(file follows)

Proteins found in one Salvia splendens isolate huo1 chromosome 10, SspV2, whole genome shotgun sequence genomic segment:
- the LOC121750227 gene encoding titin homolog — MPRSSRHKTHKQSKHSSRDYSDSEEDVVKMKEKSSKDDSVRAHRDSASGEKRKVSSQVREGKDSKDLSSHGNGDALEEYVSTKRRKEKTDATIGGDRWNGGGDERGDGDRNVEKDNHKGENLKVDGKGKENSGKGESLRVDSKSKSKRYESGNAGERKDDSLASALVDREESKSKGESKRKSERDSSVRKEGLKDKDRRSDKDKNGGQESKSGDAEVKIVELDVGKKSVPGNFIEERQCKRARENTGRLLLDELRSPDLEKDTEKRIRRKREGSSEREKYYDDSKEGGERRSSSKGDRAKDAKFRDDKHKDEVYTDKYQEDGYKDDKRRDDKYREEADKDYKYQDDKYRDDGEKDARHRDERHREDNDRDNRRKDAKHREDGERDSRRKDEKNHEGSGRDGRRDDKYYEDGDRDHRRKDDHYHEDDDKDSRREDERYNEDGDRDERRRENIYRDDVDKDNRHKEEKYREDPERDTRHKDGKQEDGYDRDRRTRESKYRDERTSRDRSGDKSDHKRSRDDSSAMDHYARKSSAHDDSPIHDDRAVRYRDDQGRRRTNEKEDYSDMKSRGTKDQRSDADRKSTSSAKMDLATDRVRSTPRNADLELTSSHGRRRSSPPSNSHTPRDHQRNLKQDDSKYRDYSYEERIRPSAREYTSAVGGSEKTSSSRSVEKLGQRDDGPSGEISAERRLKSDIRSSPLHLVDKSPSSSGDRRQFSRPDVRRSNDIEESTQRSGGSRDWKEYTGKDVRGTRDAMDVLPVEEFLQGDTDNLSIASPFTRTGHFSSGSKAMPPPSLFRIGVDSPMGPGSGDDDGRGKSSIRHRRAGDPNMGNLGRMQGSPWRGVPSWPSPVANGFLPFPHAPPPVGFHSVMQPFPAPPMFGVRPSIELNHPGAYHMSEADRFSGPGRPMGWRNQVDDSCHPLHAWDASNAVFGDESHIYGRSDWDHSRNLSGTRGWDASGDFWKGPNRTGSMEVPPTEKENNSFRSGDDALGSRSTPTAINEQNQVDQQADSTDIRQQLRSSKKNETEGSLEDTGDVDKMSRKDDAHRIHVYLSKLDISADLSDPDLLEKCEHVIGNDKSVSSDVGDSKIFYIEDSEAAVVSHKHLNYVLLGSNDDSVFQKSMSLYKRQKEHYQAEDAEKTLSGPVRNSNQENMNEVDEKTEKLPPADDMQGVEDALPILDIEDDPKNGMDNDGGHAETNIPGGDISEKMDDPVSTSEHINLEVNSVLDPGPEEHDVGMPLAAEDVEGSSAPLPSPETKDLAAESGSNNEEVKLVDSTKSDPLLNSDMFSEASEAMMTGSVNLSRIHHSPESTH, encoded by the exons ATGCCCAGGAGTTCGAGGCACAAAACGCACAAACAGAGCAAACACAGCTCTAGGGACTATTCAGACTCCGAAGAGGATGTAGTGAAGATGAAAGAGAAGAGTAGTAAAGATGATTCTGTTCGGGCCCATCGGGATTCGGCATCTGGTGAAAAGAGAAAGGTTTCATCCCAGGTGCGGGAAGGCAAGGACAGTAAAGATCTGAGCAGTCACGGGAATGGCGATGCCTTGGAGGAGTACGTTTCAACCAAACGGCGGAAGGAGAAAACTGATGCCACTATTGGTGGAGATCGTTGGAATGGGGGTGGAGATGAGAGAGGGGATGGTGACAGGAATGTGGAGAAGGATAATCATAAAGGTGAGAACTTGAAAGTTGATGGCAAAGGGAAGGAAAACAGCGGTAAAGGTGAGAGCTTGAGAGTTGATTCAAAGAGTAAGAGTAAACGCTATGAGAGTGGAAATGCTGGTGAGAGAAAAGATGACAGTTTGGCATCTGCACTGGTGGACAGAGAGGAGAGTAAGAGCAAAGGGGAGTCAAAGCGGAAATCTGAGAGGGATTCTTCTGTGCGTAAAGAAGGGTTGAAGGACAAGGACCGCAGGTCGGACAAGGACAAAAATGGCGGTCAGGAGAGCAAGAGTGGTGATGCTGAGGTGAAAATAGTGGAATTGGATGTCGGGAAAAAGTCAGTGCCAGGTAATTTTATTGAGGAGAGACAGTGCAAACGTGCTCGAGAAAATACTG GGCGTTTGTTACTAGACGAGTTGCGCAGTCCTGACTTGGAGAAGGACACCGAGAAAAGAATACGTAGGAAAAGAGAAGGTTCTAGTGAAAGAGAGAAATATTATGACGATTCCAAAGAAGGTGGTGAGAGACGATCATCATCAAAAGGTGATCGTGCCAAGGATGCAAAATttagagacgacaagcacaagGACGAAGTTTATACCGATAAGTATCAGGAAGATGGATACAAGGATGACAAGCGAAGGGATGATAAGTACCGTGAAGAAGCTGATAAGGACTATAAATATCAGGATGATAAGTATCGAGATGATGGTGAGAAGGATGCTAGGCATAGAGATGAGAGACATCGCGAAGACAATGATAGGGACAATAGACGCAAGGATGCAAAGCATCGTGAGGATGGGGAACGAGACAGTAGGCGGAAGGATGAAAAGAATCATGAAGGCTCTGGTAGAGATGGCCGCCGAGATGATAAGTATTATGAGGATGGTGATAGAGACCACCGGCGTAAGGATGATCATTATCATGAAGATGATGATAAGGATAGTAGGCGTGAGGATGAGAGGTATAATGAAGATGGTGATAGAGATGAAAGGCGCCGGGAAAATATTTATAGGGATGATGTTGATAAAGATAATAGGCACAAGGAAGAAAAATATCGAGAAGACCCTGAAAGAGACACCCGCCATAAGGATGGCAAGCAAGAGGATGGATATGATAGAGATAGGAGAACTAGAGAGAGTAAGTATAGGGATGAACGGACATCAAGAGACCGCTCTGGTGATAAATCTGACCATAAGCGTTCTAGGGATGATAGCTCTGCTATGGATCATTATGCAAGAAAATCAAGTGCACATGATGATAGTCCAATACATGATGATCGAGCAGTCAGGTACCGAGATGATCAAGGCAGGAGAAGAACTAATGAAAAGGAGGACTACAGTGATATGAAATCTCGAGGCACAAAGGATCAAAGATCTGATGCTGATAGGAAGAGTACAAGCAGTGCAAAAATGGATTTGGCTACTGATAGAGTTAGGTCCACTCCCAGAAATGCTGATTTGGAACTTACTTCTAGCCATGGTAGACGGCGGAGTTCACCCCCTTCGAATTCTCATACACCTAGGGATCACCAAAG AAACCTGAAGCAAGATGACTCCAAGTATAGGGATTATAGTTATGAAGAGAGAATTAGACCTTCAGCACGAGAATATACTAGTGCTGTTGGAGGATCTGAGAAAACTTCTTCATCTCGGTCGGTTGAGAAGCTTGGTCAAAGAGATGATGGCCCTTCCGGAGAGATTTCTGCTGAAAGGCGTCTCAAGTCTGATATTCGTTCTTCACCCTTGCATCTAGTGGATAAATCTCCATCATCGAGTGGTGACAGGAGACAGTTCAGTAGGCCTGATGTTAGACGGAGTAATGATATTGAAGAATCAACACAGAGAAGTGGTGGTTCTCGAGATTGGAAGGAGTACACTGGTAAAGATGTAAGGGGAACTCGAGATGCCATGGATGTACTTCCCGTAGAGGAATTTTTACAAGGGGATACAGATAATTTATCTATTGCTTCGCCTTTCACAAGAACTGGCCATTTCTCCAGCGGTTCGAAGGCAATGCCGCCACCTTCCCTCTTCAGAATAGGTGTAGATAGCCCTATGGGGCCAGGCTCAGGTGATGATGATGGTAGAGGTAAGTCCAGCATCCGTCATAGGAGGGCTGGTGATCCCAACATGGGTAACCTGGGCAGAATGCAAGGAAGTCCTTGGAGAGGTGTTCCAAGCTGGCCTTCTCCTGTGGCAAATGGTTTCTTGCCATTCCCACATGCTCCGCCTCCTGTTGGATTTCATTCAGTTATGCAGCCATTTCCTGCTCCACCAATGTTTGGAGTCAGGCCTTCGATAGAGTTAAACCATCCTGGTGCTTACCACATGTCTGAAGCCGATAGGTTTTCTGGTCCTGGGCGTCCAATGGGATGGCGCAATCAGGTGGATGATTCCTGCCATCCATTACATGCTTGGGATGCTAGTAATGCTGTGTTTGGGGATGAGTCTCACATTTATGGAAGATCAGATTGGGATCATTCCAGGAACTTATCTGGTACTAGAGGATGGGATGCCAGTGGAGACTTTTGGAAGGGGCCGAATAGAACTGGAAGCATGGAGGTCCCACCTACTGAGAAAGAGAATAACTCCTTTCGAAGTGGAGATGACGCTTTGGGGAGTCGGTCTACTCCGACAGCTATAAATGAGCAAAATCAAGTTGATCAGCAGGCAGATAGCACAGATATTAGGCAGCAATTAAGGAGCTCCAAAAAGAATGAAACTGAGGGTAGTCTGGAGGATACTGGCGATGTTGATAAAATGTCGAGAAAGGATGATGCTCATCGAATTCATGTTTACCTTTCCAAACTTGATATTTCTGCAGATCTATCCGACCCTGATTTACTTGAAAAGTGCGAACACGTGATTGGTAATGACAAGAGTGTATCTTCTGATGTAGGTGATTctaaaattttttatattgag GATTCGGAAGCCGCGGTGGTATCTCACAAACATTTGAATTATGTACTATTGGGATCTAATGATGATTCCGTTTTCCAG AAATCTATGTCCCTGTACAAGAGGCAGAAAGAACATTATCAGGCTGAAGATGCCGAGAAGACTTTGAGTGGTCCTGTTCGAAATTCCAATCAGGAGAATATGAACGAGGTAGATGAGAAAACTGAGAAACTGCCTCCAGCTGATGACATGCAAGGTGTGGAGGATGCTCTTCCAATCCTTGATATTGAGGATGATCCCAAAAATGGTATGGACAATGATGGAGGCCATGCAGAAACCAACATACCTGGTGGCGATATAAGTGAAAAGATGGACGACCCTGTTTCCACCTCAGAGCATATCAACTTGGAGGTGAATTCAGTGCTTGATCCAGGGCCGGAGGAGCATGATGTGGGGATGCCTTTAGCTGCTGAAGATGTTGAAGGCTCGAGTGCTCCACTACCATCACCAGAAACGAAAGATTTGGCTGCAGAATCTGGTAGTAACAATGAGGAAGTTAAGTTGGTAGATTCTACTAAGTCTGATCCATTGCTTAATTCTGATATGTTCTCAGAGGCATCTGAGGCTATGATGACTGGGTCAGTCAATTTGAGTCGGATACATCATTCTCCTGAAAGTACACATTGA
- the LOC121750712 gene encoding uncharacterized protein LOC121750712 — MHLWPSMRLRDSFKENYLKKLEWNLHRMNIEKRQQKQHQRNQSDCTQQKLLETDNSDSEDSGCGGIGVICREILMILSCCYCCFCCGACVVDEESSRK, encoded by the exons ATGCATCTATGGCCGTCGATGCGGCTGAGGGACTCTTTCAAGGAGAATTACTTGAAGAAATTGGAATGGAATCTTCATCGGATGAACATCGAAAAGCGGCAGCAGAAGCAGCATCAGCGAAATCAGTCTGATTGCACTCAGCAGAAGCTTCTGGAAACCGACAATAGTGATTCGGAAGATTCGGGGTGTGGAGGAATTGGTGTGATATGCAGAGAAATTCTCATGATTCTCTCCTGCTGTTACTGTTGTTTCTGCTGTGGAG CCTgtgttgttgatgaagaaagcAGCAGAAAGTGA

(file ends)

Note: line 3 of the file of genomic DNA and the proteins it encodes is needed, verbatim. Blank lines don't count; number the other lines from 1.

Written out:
- the LOC121750712 gene encoding uncharacterized protein LOC121750712 — MHLWPSMRLRDSFKENYLKKLEWNLHRMNIEKRQQKQHQRNQSDCTQQKLLETDNSDSEDSGCGGIGVICREILMILSCCYCCFCCGACVVDEESSRK, encoded by the exons ATGCATCTATGGCCGTCGATGCGGCTGAGGGACTCTTTCAAGGAGAATTACTTGAAGAAATTGGAATGGAATCTTCATCGGATGAACATCGAAAAGCGGCAGCAGAAGCAGCATCAGCGAAATCAGTCTGATTGCACTCAGCAGAAGCTTCTGGAAACCGACAATAGTGATTCGGAAGATTCGGGGTGTGGAGGAATTGGTGTGATATGCAGAGAAATTCTCATGATTCTCTCCTGCTGTTACTGTTGTTTCTGCTGTGGAG CCTgtgttgttgatgaagaaagcAGCAGAAAGTGA